Memo to Millennials – You suck

Memo to Millennials – You suck

Rants
I happened to catch a 60 Minutes segment last night detailing a generation of Americans known as "Millennials." I had never heard that term before, but apparently it translates roughly to "entitled, coddled, self-centered punks." According to the report this new generation is going to, like, totally change the way the world works. You know, because life is hard and it's totally reasonable to change things around to make it more comfortable for them. It starts in childhood, when these snots play youth sports and get trophies just for showing up. Because the pain of not winning tee-ball is apparently too psychologically scarring for kids to handle anymore. It gets progressively worse, and reaches the point of parents bitching out college professors for deigning to give little Connor or Sa...
Better living through your children

Better living through your children

Funny Stuff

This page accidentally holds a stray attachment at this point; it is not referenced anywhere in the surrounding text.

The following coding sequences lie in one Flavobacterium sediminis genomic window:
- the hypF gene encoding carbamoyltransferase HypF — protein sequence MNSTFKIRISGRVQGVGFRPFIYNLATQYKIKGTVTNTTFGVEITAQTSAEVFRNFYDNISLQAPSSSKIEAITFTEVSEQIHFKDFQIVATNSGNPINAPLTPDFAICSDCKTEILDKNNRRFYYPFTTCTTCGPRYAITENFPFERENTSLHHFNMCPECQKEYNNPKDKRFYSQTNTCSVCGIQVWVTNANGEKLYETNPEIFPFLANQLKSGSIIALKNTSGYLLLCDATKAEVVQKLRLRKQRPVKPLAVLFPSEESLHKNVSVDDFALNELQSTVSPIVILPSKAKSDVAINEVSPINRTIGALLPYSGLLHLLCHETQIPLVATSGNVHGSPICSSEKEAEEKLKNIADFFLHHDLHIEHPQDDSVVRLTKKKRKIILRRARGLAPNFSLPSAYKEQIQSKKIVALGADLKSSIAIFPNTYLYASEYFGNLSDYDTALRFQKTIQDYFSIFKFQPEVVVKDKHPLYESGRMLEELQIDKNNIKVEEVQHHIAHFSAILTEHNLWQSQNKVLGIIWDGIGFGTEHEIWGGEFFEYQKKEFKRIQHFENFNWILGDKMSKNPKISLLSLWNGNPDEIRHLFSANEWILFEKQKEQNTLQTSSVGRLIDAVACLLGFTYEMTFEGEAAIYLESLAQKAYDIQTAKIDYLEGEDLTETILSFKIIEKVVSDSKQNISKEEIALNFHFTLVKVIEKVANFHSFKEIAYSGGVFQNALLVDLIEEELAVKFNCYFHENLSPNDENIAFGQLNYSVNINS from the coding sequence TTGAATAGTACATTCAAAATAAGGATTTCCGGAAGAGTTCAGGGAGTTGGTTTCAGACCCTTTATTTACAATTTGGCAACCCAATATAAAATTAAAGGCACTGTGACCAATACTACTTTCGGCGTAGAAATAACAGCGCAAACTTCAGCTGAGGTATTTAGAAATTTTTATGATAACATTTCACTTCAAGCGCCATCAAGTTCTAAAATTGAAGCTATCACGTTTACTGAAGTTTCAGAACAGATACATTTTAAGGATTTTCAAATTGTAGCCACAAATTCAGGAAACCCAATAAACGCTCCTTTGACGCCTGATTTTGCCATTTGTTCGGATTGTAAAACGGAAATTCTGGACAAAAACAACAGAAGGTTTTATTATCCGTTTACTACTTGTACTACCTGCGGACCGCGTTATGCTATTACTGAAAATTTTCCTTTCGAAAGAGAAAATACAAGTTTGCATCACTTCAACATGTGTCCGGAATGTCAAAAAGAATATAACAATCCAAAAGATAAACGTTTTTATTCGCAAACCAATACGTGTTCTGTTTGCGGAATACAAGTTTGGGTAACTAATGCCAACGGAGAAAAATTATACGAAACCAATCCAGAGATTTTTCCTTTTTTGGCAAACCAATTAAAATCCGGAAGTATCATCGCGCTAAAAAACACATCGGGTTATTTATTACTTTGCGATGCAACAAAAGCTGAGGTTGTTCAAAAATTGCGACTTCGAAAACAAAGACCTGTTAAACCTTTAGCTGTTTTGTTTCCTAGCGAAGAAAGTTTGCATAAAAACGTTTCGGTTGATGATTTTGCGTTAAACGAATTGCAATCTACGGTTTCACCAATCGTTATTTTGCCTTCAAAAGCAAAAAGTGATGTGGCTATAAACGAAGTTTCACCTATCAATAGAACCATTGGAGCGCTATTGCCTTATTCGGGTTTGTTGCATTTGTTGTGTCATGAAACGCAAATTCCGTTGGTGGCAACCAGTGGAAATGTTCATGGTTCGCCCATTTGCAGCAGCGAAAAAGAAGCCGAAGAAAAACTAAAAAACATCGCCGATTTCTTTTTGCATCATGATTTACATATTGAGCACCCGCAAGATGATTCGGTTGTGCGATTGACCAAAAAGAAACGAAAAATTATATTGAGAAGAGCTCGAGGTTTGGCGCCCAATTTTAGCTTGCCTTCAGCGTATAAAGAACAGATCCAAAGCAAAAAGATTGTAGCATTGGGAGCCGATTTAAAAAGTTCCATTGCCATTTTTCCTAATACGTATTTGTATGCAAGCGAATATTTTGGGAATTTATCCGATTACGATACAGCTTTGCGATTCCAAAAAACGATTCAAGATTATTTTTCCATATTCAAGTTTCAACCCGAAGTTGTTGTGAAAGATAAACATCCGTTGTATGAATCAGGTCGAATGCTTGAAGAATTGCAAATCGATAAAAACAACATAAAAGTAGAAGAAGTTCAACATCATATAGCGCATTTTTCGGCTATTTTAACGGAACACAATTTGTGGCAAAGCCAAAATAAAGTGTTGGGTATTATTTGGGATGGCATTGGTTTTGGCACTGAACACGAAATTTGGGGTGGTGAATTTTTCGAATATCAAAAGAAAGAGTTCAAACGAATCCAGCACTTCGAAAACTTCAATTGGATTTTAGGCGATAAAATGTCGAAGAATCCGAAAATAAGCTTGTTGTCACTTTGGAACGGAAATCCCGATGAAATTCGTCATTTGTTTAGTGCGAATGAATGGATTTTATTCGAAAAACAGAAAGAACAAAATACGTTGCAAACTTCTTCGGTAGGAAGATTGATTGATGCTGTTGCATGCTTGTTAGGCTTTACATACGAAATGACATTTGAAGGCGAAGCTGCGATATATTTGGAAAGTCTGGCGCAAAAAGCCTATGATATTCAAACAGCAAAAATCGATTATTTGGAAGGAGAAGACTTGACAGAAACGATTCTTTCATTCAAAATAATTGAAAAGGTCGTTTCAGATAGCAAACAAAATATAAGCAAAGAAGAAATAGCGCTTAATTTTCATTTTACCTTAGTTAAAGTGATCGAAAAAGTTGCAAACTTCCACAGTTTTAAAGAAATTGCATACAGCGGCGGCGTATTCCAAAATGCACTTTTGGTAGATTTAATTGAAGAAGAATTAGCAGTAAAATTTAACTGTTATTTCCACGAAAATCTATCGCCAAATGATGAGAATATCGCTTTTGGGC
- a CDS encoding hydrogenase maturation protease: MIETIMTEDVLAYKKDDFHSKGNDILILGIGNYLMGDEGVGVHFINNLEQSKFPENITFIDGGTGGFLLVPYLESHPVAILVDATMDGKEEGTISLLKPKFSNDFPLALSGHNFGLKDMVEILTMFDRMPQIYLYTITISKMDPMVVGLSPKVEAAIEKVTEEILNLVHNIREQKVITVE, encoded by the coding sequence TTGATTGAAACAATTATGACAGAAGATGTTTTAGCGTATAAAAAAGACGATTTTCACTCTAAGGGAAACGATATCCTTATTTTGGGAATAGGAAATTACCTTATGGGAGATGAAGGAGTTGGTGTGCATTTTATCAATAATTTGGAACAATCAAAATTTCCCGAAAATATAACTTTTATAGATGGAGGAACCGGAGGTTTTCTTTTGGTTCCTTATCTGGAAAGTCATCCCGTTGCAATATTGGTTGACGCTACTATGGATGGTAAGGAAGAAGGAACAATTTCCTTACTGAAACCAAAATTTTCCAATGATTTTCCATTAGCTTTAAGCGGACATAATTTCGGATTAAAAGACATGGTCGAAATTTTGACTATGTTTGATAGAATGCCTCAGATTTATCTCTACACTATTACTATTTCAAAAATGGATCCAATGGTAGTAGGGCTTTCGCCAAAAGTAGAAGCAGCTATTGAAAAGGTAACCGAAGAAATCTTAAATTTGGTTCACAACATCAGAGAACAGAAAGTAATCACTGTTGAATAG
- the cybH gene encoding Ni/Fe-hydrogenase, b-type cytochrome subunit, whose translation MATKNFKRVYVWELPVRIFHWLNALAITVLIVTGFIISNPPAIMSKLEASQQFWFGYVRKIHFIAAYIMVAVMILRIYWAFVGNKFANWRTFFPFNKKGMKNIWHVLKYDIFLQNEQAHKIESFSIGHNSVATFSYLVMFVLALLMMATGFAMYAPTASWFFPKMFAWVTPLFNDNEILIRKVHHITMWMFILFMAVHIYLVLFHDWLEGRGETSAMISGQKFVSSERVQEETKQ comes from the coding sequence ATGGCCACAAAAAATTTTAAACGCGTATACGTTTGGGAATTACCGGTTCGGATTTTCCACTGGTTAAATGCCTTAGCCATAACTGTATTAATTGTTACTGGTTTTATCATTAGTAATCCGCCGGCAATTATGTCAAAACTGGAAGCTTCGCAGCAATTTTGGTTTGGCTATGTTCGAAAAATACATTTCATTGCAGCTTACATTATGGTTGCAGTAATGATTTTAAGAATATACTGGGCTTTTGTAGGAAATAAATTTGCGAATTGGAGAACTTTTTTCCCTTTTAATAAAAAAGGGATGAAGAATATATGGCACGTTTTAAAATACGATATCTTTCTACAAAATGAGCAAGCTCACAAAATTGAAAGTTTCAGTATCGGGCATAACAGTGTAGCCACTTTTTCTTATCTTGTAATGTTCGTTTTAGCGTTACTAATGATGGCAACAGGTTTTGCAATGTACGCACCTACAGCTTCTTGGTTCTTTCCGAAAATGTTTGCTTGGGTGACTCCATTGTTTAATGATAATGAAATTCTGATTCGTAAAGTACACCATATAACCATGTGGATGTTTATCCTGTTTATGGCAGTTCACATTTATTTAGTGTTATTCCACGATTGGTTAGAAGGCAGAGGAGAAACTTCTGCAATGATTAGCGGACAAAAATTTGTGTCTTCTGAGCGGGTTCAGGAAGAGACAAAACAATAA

For proud parents of intelligent or athletic children, there seems to be no shortage of bumper sticker options for displaying said pride. By now we've all seen the ubiquitous "Proud Parent of a Blah Blah High School Honor Student" sticker, or witnessed the proliferation of athletic stickers ranging from the common soccer ball to the newest trend (at least in NJ) of silhouette stickers depicting little Cooper or Taylor playing one sport or another. This is all well and good but, sad to say, not every child can be a SUPERSTAR despite the most fervent wishes of their parents. So should their cars go unadorned with festive and boastful decals? Hell no! Mediocrity and underachievement should be celebrated in our children, just like it is in our adults - how else could we explain Sheryl Cro...